If you are using a more straight-forward monetization method like affiliate or product sales, you should know exactly the amount you will earn per sale. Multiply this number by your number of conversions per month to figure out your estimated monthly earnings.
Adsense Keyword Calculation Formula
Broken down, I will show you exactly how the equation works using a real example. Using the Adwords keyword tool, I do an exact match search for the keyword sumatra coffee. Here are the results:
Punching my numbers into the equation using the assumptions explained above, I come up with this:
- Global Exact Match searches times 10% ~ 1600 x 10% = 160 (1600*.1)
- Add 50% for other traffic ~ 160 + 50% = 240 (160 + (160*.5))
- Multiply by 5% for CTR or conversion rate ~ 240 x 5% = 12 (240*.05)
- Multiply by half of CPC number ~ 12 x $0.44 = $5.28 (12*(.88*.5))
Using this formula, I might guess that a site built around the keyword sumatra coffee might earn me $5.28 per month if I could get it to the first page of Google. Being very optimistic, like I am, I like to also assume that I will get to number one in Google. Using even more optimistic assumptions, I like to think that I can get 50% of search engine traffic to visit my site if I am at number one. By plugging 50% into the equation instead of 10%, this site could yield more like $26.40 per month!
I’ve taken both equations and put them into a spreadsheet. This makes it easier for me to keep track of keywords that I want to go after, matching domain names and possible earnings. Below is a screenshot of that spreadsheet, excluding (of course) the first two columns that contain my keywords and domains.
The rows that are shaded in gray are domains that I already own. The rest are keywords and/or domains that are on my list and up for consideration in the future. If you want to build a spreadsheet similar to mine using this equation for potential Adsense earnings, I want to help you out. Here are the equations I used:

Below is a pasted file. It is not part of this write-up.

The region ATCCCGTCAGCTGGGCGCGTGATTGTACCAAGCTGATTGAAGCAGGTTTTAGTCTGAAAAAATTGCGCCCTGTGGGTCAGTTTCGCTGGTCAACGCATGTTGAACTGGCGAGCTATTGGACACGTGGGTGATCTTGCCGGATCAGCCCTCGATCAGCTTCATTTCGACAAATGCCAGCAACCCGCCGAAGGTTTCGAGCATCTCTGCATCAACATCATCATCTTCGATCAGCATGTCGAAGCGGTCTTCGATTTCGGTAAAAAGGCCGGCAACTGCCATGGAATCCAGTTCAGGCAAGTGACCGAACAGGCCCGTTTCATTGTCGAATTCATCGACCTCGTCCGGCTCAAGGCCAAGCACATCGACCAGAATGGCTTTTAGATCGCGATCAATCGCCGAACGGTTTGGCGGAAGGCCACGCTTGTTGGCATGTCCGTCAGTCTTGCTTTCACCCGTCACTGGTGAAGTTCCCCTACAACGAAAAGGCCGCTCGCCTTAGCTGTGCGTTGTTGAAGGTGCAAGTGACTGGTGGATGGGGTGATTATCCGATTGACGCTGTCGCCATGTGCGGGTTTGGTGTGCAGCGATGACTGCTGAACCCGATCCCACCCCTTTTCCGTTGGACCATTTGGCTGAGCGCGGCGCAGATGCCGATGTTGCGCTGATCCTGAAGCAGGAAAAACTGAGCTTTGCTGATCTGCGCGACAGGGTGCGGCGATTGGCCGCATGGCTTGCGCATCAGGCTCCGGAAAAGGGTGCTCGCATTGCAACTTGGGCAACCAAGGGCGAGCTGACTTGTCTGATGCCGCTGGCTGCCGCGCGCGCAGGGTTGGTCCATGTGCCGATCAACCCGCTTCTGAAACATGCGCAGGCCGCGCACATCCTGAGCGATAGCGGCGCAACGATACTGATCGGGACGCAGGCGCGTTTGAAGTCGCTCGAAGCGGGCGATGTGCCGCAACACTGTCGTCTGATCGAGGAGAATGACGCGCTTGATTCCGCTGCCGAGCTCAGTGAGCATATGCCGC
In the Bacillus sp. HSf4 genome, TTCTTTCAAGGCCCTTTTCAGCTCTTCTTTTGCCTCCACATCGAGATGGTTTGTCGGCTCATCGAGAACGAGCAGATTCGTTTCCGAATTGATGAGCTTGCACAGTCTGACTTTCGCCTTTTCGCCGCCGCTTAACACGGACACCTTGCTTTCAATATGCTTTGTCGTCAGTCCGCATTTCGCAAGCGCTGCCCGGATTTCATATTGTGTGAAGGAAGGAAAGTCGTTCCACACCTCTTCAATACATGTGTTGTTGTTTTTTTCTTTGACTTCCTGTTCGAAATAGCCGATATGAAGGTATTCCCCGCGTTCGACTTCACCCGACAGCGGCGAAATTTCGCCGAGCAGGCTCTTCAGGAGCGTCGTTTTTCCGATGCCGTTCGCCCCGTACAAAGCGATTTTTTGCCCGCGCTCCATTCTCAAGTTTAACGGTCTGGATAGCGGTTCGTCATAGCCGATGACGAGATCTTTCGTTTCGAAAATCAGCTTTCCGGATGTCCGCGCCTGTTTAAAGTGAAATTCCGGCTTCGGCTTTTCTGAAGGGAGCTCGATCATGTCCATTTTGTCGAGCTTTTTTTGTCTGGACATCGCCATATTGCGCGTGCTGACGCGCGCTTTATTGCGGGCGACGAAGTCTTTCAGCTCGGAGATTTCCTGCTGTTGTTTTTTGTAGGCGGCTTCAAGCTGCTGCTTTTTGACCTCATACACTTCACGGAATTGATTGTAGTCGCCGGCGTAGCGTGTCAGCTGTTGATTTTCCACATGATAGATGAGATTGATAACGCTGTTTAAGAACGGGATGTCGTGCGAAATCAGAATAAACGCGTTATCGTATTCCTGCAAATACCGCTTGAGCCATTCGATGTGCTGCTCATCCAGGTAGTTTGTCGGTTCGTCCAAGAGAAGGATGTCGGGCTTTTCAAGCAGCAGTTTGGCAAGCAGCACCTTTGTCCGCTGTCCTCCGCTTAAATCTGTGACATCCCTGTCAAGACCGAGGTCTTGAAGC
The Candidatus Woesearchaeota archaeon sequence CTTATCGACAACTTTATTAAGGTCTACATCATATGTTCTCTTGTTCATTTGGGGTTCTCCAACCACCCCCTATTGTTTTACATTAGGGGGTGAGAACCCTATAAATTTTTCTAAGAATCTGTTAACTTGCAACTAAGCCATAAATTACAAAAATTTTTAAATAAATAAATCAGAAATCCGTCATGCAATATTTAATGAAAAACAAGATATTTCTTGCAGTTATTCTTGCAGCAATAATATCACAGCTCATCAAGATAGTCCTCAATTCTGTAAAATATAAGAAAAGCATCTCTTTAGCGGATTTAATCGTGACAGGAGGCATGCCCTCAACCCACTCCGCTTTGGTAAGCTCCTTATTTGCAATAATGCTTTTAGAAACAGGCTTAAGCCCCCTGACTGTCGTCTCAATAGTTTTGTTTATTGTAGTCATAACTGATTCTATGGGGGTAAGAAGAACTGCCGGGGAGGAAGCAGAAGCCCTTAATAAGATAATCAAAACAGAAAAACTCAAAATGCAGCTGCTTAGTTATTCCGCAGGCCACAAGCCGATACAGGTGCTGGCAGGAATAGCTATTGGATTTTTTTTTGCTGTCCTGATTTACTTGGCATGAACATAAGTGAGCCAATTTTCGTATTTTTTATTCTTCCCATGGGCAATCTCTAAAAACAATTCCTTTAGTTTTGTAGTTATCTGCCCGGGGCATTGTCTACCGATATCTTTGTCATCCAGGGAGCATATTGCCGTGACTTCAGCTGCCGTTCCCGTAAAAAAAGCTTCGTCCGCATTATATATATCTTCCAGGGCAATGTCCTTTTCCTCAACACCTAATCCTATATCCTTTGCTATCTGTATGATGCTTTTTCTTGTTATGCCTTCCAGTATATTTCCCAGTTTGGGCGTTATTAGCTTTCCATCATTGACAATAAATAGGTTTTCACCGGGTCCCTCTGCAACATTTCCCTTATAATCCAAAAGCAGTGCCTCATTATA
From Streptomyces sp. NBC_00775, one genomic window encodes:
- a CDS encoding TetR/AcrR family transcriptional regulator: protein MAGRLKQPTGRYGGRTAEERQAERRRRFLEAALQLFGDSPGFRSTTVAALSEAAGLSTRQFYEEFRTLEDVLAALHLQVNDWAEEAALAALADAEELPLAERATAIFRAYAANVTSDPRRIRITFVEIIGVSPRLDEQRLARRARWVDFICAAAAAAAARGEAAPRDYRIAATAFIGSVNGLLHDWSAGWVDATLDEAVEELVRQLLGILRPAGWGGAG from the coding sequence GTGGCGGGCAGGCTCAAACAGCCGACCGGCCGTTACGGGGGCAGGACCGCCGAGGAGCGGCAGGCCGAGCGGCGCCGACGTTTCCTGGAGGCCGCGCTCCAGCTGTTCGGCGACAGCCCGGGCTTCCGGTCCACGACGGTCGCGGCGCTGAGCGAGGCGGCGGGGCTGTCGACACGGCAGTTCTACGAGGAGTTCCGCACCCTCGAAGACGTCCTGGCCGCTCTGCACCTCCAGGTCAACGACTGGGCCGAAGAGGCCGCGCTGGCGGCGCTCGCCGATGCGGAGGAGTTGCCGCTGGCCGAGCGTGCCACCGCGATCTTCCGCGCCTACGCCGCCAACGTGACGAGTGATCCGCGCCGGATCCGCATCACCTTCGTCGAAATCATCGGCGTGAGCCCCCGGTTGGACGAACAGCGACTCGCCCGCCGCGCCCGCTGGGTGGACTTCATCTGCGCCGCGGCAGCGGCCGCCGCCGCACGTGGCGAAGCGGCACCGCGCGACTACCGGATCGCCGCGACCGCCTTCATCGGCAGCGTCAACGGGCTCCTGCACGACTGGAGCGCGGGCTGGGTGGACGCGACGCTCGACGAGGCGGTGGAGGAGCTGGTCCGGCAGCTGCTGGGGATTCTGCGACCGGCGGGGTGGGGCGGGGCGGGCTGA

- Column E ~ =(((C5*.1)+((C5*.1)*.5))*.05)*(D5*.5)
- Column F ~ =(((C5*.5)+((C5*.5)*.5))*.05)*(D5*.5)
Example equations here are taken from row 5 of my spreadsheet (thus the C5 and D5 cellsin the equation). This spreadsheet is done in Google Drive (previously Google Docs). If you are using Microsoft Excel I believe you need to put the word SUM right after the = at the beginning of the equation. It should look something like; =sum(((C5….. Keep in mind, if you are copying this equation, you may need to change the letters and numbers for your cells depending on how you have your rows and columns set up.
I hope this post was helpful. In my next post, I don’t know what I am going to write about. Perhaps an update on how my niche sites are going. Eventually, I will start doing income reports as well. Since there is finally a little bit of income to speak of, I might as well share it so everybody knows that I am not just BS-ing here!
Until then, remember that there are several dumb ways to create passive income online, but only one site that is blogging about it! Dumb Passive Income… dot com.
Matthew Allen is a full-time trucker, part-time blogger, and imaginary entrepreneur. He is the only known trucker who is blogging about creating passive income online. He is also the co-founder and co-creator of the most popular WordPress plugin for Amazon affiliates – AmaLinks Pro.